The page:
I've said this before and generally receive criticism for it by my colleagues in the investment industry: markets are always driven solely by supply and demand dynamics. At the end of the day market prices go up because there are more buyers than sellers and prices go down when there are more sellers than buyers. Everything else is just a reason why buyers or sellers, as the case may be, should react in a certain way.
Those in the investment management business who make their living from short-term trading strategies tend to study the momentum of investor behavior; and those who make their living from pursuing longer term investment strategies spend their energies studying why investors should behave in a certain fashion. My style falls in the latter category as, over time, longer term investment themes have proven more reliable. Yet, there are a few trading firms that are very good at beating the odds and ply their strategy with great success. And, something can be learned from considering behavioral momentum and when that behavior might be overdone.
In the words of Warren Buffet: Be fearful when others are greedy and greedy when others are fearful.
First, we were frightened by the sub-prime crisis; then, we were frightened by that crisis causing a broader financial crisis; then, we were frightened because oil prices went to almost $150 per barrel; then, we were frightened by the financial crisis momentum causing real damage. Now, we are being frightened by potential job losses exacerbated by seeing a stock market capitulation; all this while the US government is applying the biggest fiscal stimulus program in history. The stimulus package was passed before mid-month; and by the end of October, we began seeing the stimulus begin to trickle into and modestly ease the credit markets.
With fear growing more intensely from summer though October, many have reacted by capitulating and others are perhaps exhausted by the fear and are looking towards the future. High levels of fear just do not seem to be sustainable and at some point, optimism will kick in. From my past conversations with clients and acquaintances, most people are already turning there focus more optimistically towards the future. Playing the odds, optimists are not only more fun, but they are the people that take the appropriate risks that make them more successful. In fact, the optimism I have been seeing in others has helped me through penning this letter. And, I'm now sharing that optimism with my gentle readers.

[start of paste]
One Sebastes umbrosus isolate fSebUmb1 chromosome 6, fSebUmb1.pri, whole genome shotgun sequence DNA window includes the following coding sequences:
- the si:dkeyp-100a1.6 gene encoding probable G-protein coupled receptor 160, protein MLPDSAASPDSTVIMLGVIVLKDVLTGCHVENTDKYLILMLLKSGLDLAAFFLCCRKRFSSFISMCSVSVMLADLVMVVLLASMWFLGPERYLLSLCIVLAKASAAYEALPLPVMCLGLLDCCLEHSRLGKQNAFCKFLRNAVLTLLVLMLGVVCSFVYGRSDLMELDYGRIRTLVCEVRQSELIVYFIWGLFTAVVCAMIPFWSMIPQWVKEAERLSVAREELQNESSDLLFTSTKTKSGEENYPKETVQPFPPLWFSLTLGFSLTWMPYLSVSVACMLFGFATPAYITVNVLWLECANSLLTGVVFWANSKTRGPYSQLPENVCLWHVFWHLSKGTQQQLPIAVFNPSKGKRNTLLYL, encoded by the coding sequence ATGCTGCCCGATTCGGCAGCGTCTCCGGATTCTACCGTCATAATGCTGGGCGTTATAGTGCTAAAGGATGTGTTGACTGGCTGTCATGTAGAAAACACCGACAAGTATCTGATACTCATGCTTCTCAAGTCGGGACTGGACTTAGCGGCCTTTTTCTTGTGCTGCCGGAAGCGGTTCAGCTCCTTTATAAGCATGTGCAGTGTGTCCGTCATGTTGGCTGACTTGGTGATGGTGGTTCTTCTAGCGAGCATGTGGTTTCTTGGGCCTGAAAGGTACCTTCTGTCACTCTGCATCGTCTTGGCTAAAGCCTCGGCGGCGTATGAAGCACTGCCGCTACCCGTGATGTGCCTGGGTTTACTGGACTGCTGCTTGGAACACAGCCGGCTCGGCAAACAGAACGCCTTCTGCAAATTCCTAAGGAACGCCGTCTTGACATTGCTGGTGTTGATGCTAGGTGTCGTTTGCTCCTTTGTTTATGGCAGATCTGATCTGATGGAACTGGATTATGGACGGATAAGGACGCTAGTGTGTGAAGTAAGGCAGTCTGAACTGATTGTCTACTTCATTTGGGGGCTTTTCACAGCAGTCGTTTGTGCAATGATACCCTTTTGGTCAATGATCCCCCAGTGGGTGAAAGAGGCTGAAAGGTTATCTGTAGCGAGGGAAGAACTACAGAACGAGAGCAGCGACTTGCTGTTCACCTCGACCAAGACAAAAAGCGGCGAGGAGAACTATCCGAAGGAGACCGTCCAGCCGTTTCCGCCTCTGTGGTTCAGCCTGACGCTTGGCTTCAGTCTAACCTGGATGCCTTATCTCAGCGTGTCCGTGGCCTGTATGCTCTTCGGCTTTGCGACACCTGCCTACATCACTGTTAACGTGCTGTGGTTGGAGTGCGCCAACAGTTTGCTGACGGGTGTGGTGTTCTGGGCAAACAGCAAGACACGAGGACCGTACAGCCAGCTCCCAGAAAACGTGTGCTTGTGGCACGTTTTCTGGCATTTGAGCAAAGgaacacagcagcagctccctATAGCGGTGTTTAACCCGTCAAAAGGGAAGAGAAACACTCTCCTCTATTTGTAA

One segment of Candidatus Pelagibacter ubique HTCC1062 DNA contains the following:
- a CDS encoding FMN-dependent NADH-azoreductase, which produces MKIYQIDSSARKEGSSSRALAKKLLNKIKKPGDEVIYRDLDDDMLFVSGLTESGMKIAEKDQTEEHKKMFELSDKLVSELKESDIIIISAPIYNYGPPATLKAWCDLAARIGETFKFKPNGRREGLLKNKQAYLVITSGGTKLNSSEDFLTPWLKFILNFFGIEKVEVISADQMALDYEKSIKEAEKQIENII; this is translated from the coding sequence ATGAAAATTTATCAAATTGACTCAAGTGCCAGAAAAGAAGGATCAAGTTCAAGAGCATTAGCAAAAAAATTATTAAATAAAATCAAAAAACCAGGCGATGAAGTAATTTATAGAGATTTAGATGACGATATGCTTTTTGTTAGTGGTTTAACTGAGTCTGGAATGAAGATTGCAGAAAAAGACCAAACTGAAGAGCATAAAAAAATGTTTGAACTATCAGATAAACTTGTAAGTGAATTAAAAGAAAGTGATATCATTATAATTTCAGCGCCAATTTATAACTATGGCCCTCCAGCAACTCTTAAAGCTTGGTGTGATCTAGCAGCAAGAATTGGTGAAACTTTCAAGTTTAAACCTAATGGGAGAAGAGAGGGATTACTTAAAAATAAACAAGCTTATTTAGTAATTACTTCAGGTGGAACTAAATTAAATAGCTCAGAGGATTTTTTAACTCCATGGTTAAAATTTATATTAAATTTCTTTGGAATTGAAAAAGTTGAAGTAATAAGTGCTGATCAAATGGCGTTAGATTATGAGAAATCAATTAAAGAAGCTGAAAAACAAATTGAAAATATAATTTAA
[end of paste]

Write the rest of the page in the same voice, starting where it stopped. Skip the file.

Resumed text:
As I'm starting to see more positive pricing action in the stock markets, I'm sensing that we should be turning the corner. Thats not to say, that I don't still see selling come into the markets in the last 5 minutes of the trading day. However, early buyers seem to be coming back into the markets. This may not be a maven buying signal, but my young sons can to me this month and asked to be able to cash in their savings bonds that we have been holding for them since their births. When asked why, they commented that their friends have been discussing that the stock market is very low and they wanted to invest in stocks. We did it for them.
No one knows how long it will take for the markets and economy to recover, but I certainly believe we are near bottom and believe that we will begin to see the market creep upwards from here. We have seen the most volatile prices that I can remember in my lifetime and those swings have lost their newness for most investors. So, I cant guaranty that we've seen the last of volatility. In fact, I expect continued volatility until things become clearer that were headed towards greater prosperity. By that time, the market will have already reacted upwards. I'm remembering the October 28th rally and when the sellers didnt want to play, the market rapidly rose 10% that day on light volume. Does that give you any hint about how fast the stock market recovery could be? It should.
One Last Note Involving the Election